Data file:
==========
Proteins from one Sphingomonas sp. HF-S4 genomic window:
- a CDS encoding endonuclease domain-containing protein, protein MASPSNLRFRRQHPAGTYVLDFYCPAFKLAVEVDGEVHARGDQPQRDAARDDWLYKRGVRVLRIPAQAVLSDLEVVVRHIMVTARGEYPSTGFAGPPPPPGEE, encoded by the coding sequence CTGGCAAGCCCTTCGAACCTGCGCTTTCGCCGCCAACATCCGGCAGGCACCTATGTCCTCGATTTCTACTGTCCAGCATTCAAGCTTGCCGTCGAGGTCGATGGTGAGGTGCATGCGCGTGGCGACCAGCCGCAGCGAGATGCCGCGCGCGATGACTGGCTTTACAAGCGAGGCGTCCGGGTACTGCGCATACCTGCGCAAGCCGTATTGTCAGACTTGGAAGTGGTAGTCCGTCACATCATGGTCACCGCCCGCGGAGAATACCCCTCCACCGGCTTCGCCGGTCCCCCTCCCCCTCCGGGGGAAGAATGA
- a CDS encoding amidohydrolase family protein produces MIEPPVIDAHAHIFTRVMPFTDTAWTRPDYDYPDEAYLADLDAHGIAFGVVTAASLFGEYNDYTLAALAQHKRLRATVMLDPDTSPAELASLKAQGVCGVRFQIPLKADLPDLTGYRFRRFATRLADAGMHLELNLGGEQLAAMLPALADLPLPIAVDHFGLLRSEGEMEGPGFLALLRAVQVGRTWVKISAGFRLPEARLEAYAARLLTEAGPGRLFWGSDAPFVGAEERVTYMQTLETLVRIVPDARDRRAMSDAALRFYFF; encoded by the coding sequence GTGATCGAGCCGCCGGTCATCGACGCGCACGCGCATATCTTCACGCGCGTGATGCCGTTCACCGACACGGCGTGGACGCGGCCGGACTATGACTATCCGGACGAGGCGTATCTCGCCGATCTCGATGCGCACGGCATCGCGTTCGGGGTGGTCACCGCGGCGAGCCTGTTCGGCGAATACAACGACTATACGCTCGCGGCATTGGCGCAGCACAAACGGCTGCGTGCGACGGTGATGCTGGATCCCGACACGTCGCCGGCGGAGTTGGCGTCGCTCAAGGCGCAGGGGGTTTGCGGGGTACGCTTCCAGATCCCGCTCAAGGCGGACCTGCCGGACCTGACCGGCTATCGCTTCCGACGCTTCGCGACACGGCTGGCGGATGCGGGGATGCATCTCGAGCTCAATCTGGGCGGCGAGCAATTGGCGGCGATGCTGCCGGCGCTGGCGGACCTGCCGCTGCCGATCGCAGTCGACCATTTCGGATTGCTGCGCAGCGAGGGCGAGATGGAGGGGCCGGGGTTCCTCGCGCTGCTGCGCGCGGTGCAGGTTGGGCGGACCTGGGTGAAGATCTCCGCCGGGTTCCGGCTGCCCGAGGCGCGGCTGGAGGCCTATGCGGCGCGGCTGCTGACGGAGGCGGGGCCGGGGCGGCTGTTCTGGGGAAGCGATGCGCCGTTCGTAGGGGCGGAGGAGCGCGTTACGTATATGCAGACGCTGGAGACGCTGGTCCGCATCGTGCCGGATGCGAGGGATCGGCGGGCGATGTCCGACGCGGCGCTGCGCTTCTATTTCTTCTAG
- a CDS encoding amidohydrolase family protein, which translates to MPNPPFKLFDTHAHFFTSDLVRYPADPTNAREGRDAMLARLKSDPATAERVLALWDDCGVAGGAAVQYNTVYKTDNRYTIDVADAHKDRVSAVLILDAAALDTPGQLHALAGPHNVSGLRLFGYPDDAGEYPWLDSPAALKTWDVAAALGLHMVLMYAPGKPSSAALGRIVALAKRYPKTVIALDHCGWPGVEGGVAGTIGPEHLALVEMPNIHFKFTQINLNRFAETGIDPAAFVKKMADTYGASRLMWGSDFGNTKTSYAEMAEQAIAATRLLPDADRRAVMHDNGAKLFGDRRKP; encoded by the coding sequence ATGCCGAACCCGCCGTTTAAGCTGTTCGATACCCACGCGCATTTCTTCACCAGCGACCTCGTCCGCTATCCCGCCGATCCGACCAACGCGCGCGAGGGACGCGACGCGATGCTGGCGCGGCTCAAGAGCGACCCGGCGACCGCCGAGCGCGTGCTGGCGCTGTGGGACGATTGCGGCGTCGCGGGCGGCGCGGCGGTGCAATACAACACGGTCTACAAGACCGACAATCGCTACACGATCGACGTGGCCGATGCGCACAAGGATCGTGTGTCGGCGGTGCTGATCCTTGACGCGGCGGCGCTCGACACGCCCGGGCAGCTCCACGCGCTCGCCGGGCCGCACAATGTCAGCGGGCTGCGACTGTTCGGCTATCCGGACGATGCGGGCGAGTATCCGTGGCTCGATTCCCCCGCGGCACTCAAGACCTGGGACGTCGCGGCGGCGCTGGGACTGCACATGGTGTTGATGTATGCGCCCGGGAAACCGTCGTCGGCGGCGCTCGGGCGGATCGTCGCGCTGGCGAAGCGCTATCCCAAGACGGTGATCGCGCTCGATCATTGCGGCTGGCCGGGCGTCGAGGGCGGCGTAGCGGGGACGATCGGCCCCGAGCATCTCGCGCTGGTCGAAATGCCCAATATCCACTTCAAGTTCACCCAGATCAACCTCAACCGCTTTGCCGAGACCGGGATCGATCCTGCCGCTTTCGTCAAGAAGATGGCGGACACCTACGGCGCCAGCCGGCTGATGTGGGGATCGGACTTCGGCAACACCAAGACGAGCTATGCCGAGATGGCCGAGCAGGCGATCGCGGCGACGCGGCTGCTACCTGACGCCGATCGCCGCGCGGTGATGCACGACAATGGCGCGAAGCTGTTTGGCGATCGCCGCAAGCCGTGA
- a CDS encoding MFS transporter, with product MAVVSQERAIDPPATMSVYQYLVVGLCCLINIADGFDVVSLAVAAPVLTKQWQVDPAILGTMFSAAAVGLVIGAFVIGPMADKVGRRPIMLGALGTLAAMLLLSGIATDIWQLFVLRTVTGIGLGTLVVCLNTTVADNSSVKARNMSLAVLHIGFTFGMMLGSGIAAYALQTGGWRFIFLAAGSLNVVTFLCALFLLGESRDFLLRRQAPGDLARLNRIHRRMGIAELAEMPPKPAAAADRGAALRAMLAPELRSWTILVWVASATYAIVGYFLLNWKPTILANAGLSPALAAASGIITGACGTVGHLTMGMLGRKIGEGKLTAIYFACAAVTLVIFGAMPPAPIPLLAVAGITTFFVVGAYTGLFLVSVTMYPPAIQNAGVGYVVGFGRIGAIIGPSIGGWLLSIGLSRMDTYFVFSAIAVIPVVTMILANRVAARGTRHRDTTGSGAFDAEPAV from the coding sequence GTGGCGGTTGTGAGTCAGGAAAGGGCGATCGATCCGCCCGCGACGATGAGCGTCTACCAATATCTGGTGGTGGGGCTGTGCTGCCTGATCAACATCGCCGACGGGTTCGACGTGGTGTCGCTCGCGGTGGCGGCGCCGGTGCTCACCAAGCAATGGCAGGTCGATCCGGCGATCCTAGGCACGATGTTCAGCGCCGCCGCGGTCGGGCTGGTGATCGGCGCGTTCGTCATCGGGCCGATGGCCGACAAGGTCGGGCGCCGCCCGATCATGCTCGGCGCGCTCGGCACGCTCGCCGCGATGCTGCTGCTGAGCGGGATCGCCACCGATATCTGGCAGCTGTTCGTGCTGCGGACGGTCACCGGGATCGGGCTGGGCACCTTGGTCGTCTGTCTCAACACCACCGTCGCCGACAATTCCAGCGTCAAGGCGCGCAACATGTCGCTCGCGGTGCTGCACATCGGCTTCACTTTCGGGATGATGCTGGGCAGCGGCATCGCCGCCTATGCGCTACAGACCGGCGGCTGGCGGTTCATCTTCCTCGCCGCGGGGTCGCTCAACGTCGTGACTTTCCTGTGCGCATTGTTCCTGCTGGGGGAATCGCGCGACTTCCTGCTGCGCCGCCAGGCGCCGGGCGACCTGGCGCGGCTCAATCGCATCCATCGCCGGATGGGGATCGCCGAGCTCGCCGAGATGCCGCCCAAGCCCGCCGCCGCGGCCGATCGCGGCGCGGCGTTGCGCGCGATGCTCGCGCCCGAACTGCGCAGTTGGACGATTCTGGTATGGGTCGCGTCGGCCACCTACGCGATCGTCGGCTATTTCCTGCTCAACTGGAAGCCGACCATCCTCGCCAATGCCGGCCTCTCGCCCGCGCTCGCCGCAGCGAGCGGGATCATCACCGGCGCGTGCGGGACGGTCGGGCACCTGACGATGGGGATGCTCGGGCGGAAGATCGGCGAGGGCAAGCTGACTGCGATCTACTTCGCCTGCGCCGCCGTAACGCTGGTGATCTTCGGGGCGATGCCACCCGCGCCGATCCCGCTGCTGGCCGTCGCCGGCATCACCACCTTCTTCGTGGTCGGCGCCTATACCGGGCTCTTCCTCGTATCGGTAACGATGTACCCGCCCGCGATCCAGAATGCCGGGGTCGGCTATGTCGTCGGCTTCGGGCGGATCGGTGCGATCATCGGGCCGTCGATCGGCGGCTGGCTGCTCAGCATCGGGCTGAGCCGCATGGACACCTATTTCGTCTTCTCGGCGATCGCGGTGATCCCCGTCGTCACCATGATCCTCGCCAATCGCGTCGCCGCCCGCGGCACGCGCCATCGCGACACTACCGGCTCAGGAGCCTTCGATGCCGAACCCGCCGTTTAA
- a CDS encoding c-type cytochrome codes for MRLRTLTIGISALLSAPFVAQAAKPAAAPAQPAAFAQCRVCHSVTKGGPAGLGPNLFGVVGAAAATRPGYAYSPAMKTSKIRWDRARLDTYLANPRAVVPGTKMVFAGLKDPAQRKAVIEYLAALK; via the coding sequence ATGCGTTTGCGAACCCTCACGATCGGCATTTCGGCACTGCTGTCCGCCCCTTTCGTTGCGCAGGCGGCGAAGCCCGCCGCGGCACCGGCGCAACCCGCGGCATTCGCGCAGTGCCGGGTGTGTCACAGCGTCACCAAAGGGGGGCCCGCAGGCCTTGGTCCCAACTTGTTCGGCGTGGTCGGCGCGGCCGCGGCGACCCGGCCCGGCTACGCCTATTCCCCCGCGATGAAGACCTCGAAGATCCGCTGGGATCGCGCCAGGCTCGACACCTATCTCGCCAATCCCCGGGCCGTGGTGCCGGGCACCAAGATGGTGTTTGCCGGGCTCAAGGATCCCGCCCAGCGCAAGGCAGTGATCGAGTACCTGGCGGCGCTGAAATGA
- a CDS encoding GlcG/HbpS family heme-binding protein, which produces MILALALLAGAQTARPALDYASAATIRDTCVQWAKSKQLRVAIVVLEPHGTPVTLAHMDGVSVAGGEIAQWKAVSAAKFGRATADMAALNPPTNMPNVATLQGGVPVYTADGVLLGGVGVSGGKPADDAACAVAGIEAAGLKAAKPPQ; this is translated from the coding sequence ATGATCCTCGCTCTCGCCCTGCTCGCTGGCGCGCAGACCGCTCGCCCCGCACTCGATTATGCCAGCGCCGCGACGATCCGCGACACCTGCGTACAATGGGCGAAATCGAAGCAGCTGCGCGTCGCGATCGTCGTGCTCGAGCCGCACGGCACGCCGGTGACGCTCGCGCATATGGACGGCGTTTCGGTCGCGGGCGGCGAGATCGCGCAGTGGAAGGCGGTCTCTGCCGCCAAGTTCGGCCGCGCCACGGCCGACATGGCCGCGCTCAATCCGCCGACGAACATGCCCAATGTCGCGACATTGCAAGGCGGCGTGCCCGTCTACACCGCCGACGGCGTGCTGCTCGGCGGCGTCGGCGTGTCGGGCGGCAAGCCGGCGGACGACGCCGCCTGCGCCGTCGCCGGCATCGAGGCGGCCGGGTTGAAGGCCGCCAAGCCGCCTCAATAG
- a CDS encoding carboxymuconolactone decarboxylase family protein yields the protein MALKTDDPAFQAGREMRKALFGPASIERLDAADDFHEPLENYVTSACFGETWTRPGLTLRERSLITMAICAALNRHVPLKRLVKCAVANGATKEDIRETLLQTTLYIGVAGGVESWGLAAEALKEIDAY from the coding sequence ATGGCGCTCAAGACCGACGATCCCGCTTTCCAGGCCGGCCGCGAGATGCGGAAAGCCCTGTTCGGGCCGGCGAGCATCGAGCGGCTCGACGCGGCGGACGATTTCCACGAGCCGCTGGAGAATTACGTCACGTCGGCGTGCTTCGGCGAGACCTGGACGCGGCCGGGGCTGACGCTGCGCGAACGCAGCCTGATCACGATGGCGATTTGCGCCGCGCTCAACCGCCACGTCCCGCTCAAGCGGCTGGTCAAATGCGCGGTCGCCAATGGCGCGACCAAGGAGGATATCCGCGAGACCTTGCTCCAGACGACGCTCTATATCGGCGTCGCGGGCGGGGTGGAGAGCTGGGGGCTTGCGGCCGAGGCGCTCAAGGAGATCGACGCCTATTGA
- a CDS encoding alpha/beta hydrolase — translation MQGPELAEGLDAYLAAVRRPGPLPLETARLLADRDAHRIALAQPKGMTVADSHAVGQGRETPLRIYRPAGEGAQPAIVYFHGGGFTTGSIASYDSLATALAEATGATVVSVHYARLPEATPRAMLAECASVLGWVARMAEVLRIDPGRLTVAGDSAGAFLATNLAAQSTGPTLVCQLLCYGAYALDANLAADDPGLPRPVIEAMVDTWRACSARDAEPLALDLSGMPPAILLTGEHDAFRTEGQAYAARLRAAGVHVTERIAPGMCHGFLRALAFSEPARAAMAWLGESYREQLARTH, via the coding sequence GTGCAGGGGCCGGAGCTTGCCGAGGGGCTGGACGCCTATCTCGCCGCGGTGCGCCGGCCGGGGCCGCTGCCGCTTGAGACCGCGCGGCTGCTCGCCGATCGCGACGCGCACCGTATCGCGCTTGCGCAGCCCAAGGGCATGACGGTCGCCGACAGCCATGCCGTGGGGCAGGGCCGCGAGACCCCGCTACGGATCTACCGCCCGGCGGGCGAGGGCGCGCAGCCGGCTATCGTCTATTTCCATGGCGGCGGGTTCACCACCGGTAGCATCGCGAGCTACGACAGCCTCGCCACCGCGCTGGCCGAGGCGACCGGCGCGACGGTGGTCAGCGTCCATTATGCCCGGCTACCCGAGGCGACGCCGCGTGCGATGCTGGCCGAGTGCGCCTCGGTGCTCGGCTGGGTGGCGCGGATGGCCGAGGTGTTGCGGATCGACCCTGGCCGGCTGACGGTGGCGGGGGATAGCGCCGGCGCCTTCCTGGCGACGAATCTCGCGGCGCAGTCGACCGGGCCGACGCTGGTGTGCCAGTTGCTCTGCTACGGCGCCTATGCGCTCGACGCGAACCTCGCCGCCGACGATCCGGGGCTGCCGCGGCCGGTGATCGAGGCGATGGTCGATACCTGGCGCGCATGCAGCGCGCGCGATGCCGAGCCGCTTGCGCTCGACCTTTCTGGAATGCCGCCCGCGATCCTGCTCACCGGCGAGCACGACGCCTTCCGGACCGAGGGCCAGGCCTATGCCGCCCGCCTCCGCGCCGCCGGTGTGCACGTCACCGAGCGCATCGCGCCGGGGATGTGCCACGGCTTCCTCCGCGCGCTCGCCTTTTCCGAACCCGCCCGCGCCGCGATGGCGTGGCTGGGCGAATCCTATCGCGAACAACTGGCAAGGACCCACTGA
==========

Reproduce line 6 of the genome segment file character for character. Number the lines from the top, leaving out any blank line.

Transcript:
- a CDS encoding c-type cytochrome codes for MRLRTLTIGISALLSAPFVAQAAKPAAAPAQPAAFAQCRVCHSVTKGGPAGLGPNLFGVVGAAAATRPGYAYSPAMKTSKIRWDRARLDTYLANPRAVVPGTKMVFAGLKDPAQRKAVIEYLAALK; via the coding sequence ATGCGTTTGCGAACCCTCACGATCGGCATTTCGGCACTGCTGTCCGCCCCTTTCGTTGCGCAGGCGGCGAAGCCCGCCGCGGCACCGGCGCAACCCGCGGCATTCGCGCAGTGCCGGGTGTGTCACAGCGTCACCAAAGGGGGGCCCGCAGGCCTTGGTCCCAACTTGTTCGGCGTGGTCGGCGCGGCCGCGGCGACCCGGCCCGGCTACGCCTATTCCCCCGCGATGAAGACCTCGAAGATCCGCTGGGATCGCGCCAGGCTCGACACCTATCTCGCCAATCCCCGGGCCGTGGTGCCGGGCACCAAGATGGTGTTTGCCGGGCTCAAGGATCCCGCCCAGCGCAAGGCAGTGATCGAGTACCTGGCGGCGCTGAAATGA